- •Three healthy diets led to reduction in high-sensitivity troponin, a marker of subclinical cardiac injury.
- •Inflammation, measured by high-sensitivity CRP, was also reduced by all three healthy diets.
- •These changes were not explained alone by improvement in hypertension or hyperlipidemia.
- •All three healthy diets can be recommended to help reduce cardiovascular risk.
Despite diet being a first-line strategy for preventing cardiovascular disease, the optimal macronutrient profile remains unclear. We studied the effects of macronutrient profile on subclinical cardiovascular injury and inflammation.
OmniHeart was a randomized 3-period, crossover feeding study in 164 adults with high blood pressure or hypertension (SBP 120–159 or DBP 80–99 mm Hg). Participants were fed each of 3 diets (emphasizing carbohydrate (CARB), protein (PROT), or unsaturated fat (UNSAT)) for 6-weeks, with feeding periods separated by a washout period. Weight was held constant. Fasting serum was collected at baseline while participants ate their own diets and after each feeding period. High-sensitivity cardiac troponin I (hs-cTnI) and high-sensitivity C-reactive protein (hs-CRP) were measured in stored specimens.
The average age was 53.6 years, 55% were African American, and 45% were women. At baseline, the median (25th-percentile, 75th-percentile) hs-cTnI was 3.3 ng/L (1.9, 5.6) and hs-CRP was 2.2 mg/L (1.1, 5.2). Compared to baseline, all 3 diets reduced hs-cTnI: CARB –8.6% (95%CI: −16.1, −0.4), PROT –10.8% (−18.4, −2.5), and UNSAT −9.4% (−17.4, −0.5). Hs-CRP was similarly changed by −13.9 to −17.0%. Hs-cTnI and hs-CRP reductions were of similar magnitudes as SBP and low-density lipoprotein cholesterol (LDLc) but were not associated with these risk-factor reductions (P-values = 0.09). There were no between-diet differences in hs-cTnI and hs-CRP reductions.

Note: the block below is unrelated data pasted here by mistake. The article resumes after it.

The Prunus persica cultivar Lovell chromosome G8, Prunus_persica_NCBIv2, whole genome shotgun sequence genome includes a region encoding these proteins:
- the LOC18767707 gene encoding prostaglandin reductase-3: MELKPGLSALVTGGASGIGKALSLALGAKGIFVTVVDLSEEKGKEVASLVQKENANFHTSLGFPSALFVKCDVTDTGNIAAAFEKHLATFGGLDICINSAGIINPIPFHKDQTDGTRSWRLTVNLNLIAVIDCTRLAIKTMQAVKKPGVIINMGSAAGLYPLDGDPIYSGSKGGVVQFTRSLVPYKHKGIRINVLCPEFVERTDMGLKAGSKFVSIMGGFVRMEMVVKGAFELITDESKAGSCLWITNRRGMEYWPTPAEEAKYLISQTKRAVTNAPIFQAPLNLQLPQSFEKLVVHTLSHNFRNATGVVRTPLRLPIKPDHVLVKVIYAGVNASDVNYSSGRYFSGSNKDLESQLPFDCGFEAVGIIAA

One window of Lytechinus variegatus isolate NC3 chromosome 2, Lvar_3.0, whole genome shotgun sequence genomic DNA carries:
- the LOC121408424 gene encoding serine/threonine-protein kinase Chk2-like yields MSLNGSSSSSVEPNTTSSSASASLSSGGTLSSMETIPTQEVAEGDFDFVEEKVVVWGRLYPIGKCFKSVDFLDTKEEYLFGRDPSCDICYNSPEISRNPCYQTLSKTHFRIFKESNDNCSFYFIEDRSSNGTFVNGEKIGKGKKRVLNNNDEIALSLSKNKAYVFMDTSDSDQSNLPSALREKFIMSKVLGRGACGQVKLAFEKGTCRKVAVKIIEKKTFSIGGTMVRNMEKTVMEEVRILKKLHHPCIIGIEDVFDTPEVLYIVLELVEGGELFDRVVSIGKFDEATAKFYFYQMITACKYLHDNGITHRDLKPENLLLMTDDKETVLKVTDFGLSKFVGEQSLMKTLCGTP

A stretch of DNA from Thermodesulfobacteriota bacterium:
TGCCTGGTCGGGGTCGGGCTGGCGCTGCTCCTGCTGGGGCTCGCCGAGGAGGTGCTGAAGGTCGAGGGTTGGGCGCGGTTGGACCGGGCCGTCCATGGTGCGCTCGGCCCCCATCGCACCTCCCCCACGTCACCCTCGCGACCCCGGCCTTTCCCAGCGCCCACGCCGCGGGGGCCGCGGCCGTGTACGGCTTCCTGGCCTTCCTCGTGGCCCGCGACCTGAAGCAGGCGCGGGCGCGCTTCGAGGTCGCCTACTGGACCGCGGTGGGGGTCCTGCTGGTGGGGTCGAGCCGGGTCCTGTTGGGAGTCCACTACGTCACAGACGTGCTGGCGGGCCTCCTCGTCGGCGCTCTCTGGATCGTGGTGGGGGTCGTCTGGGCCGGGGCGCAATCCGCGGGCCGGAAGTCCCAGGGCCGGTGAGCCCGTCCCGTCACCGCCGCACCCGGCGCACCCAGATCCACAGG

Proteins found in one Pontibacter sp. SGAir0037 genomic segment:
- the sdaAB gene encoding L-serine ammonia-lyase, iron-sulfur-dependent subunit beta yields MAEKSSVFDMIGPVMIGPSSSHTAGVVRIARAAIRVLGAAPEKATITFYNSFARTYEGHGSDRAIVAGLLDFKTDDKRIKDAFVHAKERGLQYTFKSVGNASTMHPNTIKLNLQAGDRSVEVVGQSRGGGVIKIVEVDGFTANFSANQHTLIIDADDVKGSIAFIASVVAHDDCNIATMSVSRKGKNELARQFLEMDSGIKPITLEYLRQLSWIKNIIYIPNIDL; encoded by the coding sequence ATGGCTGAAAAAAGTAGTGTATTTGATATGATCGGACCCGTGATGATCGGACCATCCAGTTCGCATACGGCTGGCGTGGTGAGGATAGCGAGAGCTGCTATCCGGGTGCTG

Healthy diet, regardless of macronutrient emphasis, directly mitigated subclinical cardiac injury and inflammation in a population at risk for cardiovascular disease. These findings support dietary recommendations emphasizing healthy foods rather than any one macronutrient.
Trial Registration: This trial is registered at clinicaltrials.gov, number: NCT00051350; URL: https://clinicaltrials.gov/ct2/show/NCT00051350.
Abbreviations:CARB (the OmniHeart carbohydrate feeding period), CI (confidence interval), CVD (cardiovascular disease), eGFR (estimated glomerular filtration rate), DBP (diastolic blood pressure), BMI (body mass index), LDLc (low-density lipoprotein cholesterol), DASH (Dietary Approaches to Stop Hypertension), GEE (generalized estimating equation), hs-cTnI (high-sensitivity cardiac troponin I), hs-cTnT (high-sensitivity cardiac troponin T), hs-CRP (high-sensitivity C-reactive protein), MI (myocardial infarction), OmniHeart (Optimal Macronutrient Intake Trial to Prevent Heart Disease), PROT (the OmniHeart protein feeding period), SBP (systolic blood pressure), SD (standard deviation), UNSAT (the OmniHeart unsaturated fat feeding period)
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Published online: August 02, 2019
Accepted: July 31, 2019
Received in revised form: June 11, 2019
Received: January 2, 2019
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